I think you misunderstood what I was saying. The Larkedown houses can be used to set a market vale for the lesser house on middowne. The house on Middown is benefiting from a rush of 35 yr mort maniacs. It will sell for more than it is worth. The seller was actually not accepting offers until after the open house.

Dave said...

@HHV
Would you call a mortgage of $300K on a $650K property normal? I would.

I don't get it HHV, is a $650k Gordon Head box normal or not? If it's normal then why are we here?

Do you think the people who bought ten years ago have been driving the market? Interesting theory I guess, they drive the market up and force the ftb's to buy less than what those market drivers bought 10 years ago for the same amount of money. And so on until the ftb's stop buying those condos in Langford.

As a Mike and Molly kind of family I'm looking at the house my parents bought in Gordon Head 1999 for sub $300k and how it's 'worth' more than $600k now. We can spend that $275k for a 800sq ft outdated condo. Good times.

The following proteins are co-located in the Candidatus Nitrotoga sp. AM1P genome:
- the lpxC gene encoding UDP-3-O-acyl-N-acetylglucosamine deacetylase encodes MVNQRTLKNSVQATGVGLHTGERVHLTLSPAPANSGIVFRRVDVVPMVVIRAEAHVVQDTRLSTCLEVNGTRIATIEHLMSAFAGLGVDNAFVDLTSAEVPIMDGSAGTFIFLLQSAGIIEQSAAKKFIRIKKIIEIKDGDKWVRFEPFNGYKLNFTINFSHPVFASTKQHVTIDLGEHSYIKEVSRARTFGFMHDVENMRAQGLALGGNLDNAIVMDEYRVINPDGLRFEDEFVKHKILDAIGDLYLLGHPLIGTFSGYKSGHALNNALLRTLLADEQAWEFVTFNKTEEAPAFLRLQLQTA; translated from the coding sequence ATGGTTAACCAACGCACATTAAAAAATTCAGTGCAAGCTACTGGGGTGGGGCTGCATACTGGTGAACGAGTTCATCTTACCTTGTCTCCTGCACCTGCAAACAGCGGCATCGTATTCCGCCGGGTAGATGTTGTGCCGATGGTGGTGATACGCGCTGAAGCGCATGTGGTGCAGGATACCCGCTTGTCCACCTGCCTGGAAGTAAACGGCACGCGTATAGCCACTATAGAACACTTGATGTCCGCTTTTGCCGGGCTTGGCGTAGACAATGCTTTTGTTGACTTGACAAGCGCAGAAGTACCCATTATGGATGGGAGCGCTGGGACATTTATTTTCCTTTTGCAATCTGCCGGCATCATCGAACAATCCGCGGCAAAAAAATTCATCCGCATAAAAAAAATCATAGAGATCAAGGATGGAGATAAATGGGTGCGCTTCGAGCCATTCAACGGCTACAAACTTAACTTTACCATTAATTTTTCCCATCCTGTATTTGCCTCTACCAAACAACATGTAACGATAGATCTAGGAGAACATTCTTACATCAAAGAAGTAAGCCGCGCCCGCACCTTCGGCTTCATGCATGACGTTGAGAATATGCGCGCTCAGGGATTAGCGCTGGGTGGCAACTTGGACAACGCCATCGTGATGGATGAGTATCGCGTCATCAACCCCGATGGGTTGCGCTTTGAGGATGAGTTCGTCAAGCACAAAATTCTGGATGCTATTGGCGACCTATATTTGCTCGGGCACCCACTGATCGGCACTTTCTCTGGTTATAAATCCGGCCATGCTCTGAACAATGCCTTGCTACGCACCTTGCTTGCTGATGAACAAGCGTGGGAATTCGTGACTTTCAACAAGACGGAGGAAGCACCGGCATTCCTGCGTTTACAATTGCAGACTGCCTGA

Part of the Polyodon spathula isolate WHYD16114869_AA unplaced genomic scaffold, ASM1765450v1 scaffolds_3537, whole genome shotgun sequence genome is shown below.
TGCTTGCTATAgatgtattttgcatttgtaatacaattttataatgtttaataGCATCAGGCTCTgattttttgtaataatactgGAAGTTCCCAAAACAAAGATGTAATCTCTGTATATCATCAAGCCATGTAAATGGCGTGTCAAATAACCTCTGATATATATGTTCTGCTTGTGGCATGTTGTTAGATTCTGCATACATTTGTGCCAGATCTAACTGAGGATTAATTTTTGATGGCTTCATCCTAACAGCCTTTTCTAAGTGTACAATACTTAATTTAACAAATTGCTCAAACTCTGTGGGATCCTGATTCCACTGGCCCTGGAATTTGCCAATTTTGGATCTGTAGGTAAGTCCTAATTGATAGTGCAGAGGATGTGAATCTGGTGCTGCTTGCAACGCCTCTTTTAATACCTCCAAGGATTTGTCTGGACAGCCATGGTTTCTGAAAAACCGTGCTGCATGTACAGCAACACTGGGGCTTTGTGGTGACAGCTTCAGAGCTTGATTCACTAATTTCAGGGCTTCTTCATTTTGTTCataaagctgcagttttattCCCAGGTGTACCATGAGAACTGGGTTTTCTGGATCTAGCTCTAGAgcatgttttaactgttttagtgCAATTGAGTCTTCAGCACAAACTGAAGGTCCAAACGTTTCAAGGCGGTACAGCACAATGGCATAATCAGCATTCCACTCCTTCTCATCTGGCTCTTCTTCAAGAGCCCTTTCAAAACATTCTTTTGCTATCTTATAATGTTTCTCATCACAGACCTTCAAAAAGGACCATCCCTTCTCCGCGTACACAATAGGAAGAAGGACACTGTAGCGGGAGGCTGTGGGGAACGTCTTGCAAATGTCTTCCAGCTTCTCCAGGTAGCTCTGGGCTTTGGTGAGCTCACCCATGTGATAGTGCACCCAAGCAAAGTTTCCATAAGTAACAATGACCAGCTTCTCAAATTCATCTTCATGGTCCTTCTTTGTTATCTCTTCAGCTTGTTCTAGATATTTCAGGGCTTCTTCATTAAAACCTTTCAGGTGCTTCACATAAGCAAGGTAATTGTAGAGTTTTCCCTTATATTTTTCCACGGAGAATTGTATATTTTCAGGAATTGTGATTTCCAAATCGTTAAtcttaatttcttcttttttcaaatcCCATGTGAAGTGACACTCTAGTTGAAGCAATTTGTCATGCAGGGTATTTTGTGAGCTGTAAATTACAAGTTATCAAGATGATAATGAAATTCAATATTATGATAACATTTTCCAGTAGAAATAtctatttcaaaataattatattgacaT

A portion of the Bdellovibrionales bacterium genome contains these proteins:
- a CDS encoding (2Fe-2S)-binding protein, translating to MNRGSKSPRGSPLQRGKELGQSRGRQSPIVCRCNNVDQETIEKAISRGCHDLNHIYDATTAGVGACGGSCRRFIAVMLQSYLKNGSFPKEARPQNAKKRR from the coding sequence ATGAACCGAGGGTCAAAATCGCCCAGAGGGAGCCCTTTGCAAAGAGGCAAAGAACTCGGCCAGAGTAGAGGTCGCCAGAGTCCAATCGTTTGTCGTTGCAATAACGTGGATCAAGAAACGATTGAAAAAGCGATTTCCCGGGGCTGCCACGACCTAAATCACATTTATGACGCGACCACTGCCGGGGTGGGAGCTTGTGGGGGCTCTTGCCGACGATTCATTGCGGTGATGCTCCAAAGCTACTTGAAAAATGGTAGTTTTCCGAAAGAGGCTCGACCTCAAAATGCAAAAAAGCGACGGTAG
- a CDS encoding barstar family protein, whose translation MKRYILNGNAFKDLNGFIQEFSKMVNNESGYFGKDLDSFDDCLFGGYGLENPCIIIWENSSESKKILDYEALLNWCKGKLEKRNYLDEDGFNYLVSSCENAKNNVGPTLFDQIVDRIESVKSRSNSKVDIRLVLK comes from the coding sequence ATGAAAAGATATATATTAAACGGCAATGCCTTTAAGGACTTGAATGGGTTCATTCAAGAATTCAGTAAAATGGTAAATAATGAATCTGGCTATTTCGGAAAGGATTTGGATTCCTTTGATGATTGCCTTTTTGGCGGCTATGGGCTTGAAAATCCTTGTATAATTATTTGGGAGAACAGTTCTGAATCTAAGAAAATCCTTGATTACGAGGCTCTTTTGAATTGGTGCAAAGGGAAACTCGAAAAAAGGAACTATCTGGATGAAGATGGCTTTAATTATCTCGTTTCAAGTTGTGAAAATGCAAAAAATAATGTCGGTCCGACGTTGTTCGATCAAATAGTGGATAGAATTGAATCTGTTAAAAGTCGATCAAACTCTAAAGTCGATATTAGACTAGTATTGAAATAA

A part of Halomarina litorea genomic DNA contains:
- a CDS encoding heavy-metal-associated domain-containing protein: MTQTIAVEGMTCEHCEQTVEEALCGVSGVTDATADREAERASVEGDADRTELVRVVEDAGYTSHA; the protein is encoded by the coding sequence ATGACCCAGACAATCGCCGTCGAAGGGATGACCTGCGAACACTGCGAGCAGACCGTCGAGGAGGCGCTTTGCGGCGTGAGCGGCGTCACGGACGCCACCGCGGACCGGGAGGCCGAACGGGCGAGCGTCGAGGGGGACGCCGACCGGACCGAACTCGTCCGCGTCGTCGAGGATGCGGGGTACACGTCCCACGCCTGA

We can only dream about the luxury of having to decide between $800k homes in Oak Bay :)

HouseHuntVictoria said...

Dave,

No, I don't think $650K for a GH box is normal. But it's relatively normal when you have FTBers willing to spend $400K plus on tear-downs in less desirable neighbourhoods.

IMO, the bottom of the market, that dominated by FTBers, has to fall in order to create the momentum necessary for a significant correction. If the FTBers continue to leverage themselves at 4.5 to 5 times income for crappy properties in the $400K-$500K range then reasonably livable homes in nicer neighbourhoods will continue to sell for $600K plus.